I’m slowly making my way through ‘Missing the Point’ by McClaren & Campolo (you know those renegade right wing liberal socialists? I kid, I kid!). Anywho, there’s some really though provoking stuff in this book. And I’m trying my best to digest and think through some issues. I think there’s a time to land on some issues – I tend to try and stay open minded on non-doctrinal (church) issues, but I am having a desire to search out and become more educated on some issues; women in ministry is one of those issues.
My parents left the Presbyterian Church when I was young over this issue. The church decided to allow women elders, and my parents didn’t believe that was biblical. Now the PC(USA) is having it’s own crisis of identidy. So that’s my history. I’ve always been a part of a traditional “women don’t teach over men” model of church. Then I read the chapter on Women in Ministry in this book and really started thinking. Talked with my wife this evening about it. She said she’d feel weird in a church where there was a woman pastor teaching. I told her that it’s probably just a cultural thing – that we’ve never experienced it before so it’s foreign. But I have to admit it’s throwing my mind for a spin.
To me there’s two issues I’m dealing with. First there’s Biblical interpretation – what does the bible say about this issue. Because I believe that the bible is the authority. And second there is personal preference – how do I personally feel about this, and what am I comfortable with?
Biblical Interpretation (short version)
According to Campolo, all the verses that we use to keep women out of preaching/teaching and/or leadership roles are mis-interpreted in modern culture. In new testament times, apparently Paul was condemning women who publicly embarrassed their husbands in a local church setting. Or Paul was trying to keep women from becoming a barrier for men coming to Christ, since the culture was so male dominated. According to Campolo, Christ’s atonement on the cross broke the male/female barrier in the eyes of God – repairing the damage that was done in the garden of eden, the original sin.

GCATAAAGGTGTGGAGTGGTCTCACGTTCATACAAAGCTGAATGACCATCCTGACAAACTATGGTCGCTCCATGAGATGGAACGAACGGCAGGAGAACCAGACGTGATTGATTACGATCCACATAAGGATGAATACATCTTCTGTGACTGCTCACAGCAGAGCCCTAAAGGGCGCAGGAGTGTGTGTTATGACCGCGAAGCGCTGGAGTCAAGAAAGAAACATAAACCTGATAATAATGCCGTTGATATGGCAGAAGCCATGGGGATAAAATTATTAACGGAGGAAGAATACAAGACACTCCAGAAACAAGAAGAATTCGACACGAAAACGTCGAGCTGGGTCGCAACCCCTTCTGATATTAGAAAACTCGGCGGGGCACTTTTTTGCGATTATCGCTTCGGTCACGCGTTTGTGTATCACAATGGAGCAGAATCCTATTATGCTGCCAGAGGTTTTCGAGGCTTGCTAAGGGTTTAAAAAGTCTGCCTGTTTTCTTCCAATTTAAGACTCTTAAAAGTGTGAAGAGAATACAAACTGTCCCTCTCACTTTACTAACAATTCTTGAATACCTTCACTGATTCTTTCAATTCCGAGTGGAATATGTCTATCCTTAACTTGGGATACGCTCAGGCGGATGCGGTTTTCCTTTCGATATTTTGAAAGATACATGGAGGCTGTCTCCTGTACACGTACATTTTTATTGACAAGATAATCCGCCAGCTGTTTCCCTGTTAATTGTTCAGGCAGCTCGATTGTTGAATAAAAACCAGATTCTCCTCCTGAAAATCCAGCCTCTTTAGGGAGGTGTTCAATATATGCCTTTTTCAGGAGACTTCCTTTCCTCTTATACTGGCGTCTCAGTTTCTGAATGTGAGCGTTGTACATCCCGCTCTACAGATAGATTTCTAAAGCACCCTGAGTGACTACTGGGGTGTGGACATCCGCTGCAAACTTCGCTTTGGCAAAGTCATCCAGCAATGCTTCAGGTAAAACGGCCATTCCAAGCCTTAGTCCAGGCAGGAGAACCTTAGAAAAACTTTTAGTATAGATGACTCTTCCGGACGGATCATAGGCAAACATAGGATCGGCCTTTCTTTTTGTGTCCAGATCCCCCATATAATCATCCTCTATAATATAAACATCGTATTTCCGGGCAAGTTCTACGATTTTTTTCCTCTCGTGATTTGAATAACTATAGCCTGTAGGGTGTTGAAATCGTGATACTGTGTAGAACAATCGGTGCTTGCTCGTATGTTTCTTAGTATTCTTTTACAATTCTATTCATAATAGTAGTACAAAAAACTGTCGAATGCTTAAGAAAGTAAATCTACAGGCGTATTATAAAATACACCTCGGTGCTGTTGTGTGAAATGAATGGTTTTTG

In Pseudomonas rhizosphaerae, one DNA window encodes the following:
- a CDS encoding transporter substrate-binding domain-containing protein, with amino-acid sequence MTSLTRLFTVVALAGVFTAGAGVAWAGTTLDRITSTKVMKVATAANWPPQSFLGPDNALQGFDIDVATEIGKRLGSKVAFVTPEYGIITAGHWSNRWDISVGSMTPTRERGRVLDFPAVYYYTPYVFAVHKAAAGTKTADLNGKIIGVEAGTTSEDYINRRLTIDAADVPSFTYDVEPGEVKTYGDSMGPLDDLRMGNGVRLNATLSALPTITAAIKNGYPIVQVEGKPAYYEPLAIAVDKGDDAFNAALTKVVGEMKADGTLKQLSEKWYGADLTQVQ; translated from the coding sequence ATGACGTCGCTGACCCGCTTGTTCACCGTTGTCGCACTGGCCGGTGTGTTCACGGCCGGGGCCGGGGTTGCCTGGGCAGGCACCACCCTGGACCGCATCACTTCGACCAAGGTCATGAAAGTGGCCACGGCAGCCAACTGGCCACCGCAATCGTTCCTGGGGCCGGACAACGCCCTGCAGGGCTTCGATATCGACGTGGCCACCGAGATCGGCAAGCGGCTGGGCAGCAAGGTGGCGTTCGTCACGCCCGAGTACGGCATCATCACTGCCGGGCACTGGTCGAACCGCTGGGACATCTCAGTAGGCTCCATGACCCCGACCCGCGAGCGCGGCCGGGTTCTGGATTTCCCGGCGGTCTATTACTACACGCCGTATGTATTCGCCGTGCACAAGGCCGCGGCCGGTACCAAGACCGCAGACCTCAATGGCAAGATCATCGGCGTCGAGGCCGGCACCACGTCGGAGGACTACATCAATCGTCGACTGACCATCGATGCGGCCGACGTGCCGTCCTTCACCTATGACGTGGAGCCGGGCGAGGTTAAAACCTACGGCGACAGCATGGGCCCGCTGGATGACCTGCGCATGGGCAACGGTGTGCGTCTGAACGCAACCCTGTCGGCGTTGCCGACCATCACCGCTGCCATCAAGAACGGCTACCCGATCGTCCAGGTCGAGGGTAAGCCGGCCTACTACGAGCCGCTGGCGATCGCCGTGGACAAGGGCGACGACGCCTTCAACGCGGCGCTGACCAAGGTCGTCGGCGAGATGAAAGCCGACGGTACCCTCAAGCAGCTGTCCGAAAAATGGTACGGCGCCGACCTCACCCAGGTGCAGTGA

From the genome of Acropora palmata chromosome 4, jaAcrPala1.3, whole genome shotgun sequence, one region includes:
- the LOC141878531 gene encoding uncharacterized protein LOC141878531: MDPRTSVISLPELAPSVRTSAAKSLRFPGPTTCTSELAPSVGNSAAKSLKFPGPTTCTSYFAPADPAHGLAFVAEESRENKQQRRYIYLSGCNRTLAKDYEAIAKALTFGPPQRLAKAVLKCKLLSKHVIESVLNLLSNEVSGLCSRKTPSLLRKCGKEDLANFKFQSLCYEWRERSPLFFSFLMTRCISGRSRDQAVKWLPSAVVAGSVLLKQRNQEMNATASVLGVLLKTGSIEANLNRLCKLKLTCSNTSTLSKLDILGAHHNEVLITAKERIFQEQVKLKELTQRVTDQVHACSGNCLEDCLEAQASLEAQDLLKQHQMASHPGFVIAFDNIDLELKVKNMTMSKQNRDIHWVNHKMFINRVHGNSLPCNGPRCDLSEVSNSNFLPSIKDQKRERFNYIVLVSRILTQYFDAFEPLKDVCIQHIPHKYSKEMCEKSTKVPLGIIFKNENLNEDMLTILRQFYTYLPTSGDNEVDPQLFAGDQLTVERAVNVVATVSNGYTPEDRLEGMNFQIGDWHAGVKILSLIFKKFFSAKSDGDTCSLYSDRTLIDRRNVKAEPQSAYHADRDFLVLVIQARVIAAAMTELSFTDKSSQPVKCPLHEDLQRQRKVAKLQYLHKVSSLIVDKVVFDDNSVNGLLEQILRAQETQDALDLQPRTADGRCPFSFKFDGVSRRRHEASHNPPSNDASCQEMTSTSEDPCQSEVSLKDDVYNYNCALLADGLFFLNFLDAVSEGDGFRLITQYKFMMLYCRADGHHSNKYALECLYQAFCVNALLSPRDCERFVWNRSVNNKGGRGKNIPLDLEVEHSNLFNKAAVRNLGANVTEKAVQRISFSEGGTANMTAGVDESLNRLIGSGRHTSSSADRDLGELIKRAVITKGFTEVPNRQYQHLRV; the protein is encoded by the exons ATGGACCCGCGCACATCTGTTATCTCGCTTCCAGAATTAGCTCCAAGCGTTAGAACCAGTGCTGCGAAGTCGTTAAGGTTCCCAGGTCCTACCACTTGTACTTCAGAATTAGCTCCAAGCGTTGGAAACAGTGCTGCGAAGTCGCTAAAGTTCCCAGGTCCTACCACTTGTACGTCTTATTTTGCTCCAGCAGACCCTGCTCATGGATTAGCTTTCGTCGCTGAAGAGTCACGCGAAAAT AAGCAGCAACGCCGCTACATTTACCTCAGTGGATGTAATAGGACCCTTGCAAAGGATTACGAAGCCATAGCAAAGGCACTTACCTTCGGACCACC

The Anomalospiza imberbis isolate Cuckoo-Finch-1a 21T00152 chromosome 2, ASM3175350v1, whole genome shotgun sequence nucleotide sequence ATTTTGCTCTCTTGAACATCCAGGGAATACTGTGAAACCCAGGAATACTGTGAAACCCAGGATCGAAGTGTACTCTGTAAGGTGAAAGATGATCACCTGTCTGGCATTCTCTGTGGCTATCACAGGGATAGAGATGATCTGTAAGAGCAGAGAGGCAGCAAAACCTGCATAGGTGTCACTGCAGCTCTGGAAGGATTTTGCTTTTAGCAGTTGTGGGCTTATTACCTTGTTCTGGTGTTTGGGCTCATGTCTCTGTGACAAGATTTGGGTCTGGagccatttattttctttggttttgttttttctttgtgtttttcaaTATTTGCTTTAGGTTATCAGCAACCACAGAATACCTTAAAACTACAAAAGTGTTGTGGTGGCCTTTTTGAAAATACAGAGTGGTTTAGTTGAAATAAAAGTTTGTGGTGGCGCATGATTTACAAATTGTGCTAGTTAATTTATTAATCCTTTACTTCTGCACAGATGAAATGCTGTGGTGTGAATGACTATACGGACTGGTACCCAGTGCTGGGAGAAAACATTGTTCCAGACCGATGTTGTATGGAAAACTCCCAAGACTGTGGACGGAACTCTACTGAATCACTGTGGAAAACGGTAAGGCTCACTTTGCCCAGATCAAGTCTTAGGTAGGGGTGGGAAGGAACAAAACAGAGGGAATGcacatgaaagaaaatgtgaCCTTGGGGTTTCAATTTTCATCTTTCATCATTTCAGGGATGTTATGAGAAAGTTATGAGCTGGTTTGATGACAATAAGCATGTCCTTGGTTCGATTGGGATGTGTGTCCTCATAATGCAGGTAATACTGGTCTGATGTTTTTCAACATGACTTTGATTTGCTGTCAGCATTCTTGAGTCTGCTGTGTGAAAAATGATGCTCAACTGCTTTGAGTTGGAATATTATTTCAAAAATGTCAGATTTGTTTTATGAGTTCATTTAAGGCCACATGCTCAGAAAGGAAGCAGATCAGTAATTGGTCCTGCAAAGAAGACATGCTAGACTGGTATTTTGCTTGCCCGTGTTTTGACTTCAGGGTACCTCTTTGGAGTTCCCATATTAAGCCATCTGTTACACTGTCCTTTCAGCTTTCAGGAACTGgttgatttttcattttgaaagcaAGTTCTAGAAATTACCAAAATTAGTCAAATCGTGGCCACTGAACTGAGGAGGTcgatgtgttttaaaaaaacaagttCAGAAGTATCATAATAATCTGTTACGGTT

Paul in fact, acknowledged and encouraged many women as leaders and teachers/pastors in the new testament. And as Campolo notes in the book, we are happy to send women into the mission fields of the world to teach, preach, plant churches, etc. But the bible specifically says they can’t preach in our churches… I don’t get it.
I’m still digesting this and am going to read more on the subject.
Like I said, I am used to a male dominated church culture. I’m used to women leading women’s ministry, children’s ministry, missionary work, volunteer work, office work, etc. The best way for me to share my feelings on this is just some bullet points:
- Over the past couple years I’ve really come to know and respect some amazing women in and around ministry – especially through blogging where there’s less prejudice. Here’s some in case you’ve never met them:
Anne Jackson, Jenni Catron, Tam Hodge (hope that’s right), Kem Meyer, Kendra Watson, Jane Broe (you can only catch her every once in a while on our church blog), and of course, oh wait (my wife doesn’t blog…)
- I’ve really been pushing our church to utilize women worship leaders – not just vocalists. We’re getting closer on that one.
- I’ve never liked the idea of a supreme male driven church. ‘Supreme Pastor’ who is all powerful, all knowing, and does no wrong. It seems typical man to me. I’d love to see what happens when you throw some female power into that mix. I think you may end up with a more balanced church/organization.
- I know I can learn from women. I do all the time. I just wonder how ready the average ‘american’ joe church goer is ready for that.
- I’ve worked and do work with some amazing women at LifeChurch. One is on our executive team and she is wise.
- Our student pastor’s mom is an executive pastor in SD – I think that’s cool. I hear she’s amazing. Trying to hook up and learn a little somethin from her soon.
- Honestly? I cringe at most of the portrayals of women preachers out there: Joyce Meyer, Paula White, Jan Crouch, and of course I’m extremely poorly cultured so I don’t get exposed to much else. Beth Moore would be one that I’ve only been exposed to through Passion – and she rocked.
So, enlighten me.